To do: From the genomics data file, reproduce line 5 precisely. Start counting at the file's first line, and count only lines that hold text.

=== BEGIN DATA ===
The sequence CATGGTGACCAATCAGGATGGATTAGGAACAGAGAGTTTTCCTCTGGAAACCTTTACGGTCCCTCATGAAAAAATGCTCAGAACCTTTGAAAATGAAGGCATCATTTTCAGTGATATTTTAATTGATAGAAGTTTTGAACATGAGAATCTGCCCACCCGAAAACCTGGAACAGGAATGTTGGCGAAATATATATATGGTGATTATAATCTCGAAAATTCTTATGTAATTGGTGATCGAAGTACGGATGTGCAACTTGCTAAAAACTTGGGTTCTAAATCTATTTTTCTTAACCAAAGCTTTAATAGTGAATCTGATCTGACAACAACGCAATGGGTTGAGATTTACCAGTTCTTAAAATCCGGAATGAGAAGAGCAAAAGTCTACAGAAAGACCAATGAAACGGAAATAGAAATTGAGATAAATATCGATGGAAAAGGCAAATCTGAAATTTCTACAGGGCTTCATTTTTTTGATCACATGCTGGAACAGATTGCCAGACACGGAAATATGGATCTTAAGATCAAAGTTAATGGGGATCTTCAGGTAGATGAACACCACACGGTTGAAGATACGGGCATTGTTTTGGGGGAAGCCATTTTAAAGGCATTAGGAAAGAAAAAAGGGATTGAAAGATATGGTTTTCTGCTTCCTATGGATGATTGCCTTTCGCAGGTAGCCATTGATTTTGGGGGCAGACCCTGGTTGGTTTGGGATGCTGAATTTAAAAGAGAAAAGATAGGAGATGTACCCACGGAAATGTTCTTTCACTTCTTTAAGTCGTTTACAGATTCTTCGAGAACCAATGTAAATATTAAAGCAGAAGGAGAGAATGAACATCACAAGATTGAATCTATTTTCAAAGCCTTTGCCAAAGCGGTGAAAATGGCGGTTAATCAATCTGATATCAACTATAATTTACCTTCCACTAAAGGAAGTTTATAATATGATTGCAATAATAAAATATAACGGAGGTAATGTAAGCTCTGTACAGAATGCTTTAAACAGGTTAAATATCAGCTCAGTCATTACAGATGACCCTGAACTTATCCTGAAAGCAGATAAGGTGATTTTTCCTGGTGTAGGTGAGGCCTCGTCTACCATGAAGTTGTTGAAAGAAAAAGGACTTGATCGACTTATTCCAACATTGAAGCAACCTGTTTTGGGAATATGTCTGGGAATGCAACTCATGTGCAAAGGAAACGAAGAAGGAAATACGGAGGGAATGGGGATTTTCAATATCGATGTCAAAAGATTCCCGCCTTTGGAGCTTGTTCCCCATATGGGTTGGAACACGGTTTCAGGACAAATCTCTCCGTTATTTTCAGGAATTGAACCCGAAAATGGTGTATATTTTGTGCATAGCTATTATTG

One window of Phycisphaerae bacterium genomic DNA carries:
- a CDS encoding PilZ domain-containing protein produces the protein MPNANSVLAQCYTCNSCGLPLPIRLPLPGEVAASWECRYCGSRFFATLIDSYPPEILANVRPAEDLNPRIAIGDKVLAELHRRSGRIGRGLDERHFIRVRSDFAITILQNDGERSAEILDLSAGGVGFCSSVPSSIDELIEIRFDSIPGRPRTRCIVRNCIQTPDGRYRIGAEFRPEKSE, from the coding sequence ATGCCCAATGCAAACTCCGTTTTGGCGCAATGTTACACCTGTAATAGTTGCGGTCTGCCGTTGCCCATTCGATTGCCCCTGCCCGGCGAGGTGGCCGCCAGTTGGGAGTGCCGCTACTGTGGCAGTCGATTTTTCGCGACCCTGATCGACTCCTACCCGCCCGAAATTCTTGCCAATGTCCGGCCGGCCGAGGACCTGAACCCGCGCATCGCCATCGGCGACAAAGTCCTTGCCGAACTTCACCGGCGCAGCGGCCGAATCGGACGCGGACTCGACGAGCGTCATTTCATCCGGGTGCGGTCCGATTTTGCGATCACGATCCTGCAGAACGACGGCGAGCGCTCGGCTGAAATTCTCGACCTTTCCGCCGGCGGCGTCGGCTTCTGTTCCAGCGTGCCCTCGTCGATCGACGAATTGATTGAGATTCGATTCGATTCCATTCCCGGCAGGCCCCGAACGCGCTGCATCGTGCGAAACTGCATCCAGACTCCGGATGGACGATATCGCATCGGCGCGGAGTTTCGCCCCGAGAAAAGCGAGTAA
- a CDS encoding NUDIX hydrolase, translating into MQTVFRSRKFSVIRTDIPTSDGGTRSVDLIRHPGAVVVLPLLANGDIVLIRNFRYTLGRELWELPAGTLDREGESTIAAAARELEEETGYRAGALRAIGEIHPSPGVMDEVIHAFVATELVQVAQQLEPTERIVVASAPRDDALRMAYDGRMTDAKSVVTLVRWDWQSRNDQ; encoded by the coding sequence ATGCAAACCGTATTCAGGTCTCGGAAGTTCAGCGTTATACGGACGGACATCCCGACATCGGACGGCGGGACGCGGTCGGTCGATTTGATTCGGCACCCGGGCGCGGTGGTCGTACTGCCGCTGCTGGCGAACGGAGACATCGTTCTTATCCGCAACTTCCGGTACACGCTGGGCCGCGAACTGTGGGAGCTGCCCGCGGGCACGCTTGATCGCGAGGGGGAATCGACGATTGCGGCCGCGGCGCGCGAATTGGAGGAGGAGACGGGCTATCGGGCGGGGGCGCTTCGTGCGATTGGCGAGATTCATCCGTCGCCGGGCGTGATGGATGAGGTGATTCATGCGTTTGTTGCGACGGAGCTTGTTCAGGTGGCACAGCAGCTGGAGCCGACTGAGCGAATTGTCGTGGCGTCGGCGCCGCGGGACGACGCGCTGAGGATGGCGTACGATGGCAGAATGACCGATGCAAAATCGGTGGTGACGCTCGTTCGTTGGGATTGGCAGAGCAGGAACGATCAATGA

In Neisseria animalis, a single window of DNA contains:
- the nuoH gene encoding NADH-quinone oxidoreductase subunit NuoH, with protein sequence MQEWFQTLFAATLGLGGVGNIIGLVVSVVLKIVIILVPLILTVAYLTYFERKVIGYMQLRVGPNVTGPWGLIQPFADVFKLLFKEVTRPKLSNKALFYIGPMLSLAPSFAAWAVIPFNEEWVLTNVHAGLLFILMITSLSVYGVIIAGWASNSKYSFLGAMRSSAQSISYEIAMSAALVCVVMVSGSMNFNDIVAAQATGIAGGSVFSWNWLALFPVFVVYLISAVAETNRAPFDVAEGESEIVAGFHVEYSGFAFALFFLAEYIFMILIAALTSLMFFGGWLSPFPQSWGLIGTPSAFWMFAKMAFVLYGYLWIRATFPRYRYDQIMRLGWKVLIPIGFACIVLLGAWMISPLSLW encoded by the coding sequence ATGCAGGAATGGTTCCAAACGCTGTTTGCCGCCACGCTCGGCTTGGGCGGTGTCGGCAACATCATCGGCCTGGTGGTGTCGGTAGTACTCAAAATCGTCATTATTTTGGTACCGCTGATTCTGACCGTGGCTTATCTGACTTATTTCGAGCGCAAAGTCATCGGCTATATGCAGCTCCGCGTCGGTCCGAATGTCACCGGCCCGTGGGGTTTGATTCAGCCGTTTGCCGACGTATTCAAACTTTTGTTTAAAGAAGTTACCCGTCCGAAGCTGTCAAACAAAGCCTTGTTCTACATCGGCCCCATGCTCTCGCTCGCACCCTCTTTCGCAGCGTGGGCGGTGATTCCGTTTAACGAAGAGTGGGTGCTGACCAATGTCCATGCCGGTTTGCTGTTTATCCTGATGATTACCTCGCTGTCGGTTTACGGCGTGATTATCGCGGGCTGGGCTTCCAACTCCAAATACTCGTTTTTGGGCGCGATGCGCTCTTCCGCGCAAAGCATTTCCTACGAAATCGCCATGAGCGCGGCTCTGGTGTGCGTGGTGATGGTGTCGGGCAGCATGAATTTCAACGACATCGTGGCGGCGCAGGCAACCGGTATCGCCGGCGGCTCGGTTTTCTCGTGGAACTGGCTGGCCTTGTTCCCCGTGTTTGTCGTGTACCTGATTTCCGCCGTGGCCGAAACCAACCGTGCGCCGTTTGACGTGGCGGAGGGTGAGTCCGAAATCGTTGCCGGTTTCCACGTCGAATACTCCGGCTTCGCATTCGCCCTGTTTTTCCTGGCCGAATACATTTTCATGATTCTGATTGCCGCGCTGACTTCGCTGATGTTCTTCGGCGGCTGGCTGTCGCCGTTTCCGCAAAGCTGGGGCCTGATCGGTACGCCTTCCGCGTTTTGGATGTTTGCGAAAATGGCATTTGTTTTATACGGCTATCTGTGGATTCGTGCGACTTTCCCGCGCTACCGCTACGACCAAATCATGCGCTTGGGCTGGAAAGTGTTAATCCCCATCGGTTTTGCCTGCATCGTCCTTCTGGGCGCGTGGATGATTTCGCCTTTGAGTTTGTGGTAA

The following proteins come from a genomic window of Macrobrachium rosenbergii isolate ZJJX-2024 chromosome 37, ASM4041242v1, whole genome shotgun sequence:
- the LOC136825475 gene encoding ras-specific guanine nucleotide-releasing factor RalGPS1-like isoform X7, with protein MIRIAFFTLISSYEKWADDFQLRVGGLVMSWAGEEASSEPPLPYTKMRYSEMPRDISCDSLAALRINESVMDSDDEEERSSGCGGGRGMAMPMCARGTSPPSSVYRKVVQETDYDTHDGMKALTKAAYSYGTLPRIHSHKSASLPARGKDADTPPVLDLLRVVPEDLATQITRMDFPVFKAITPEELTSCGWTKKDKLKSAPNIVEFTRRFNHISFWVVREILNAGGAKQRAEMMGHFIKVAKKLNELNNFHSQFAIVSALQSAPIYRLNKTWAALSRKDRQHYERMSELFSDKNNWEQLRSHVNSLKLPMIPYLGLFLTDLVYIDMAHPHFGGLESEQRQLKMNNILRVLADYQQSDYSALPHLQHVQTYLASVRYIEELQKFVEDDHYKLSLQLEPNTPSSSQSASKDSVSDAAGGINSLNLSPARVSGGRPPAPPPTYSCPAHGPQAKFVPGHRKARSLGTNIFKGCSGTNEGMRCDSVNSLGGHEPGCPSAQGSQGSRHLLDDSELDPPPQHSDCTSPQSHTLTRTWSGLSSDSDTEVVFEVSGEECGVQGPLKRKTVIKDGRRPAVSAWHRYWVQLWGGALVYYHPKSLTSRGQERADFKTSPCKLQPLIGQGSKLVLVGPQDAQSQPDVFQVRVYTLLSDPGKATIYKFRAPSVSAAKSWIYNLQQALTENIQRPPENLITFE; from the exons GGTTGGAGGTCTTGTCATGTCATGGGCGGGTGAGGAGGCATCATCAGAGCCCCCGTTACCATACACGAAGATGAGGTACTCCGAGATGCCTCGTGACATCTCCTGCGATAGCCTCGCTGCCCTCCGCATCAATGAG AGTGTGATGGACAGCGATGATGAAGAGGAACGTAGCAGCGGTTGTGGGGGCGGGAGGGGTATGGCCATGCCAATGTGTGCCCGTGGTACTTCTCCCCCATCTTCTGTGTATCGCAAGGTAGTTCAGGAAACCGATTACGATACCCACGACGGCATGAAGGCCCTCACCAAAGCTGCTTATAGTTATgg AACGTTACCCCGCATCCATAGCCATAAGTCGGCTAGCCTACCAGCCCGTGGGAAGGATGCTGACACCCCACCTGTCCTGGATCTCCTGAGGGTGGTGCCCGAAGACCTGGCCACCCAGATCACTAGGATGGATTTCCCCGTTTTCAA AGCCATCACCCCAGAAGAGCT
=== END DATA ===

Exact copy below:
In Neisseria animalis, a single window of DNA contains: